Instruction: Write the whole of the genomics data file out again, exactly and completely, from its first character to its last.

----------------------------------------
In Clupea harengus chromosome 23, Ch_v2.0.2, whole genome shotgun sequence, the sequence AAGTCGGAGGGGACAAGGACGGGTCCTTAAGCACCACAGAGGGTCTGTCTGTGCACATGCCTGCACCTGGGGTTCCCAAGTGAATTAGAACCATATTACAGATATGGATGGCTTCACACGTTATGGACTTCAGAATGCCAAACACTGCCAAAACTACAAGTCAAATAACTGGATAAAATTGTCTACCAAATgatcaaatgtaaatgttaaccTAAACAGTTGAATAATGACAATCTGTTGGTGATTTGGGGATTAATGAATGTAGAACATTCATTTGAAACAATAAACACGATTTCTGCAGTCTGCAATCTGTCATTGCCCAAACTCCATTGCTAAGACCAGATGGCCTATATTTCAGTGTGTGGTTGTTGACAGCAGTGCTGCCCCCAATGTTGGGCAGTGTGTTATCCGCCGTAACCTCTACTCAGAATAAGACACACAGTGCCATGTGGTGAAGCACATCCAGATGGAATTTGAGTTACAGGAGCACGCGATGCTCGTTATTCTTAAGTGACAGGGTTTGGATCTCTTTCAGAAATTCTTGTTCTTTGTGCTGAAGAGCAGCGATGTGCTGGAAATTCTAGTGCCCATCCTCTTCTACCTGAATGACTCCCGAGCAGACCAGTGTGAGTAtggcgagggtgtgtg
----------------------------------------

In Clupea harengus chromosome 23, Ch_v2.0.2, whole genome shotgun sequence, the sequence AAGTCGGAGGGGACAAGGACGGGTCCTTAAGCACCACAGAGGGTCTGTCTGTGCACATGCCTGCACCTGGGGTTCCCAAGTGAATTAGAACCATATTACAGATATGGATGGCTTCACACGTTATGGACTTCAGAATGCCAAACACTGCCAAAACTACAAGTCAAATAACTGGATAAAATTGTCTACCAAATgatcaaatgtaaatgttaaccTAAACAGTTGAATAATGACAATCTGTTGGTGATTTGGGGATTAATGAATGTAGAACATTCATTTGAAACAATAAACACGATTTCTGCAGTCTGCAATCTGTCATTGCCCAAACTCCATTGCTAAGACCAGATGGCCTATATTTCAGTGTGTGGTTGTTGACAGCAGTGCTGCCCCCAATGTTGGGCAGTGTGTTATCCGCCGTAACCTCTACTCAGAATAAGACACACAGTGCCATGTGGTGAAGCACATCCAGATGGAATTTGAGTTACAGGAGCACGCGATGCTCGTTATTCTTAAGTGACAGGGTTTGGATCTCTTTCAGAAATTCTTGTTCTTTGTGCTGAAGAGCAGCGATGTGCTGGAAATTCTAGTGCCCATCCTCTTCTACCTGAATGACTCCCGAGCAGACCAGTGTGAGTAtggcgagggtgtgtg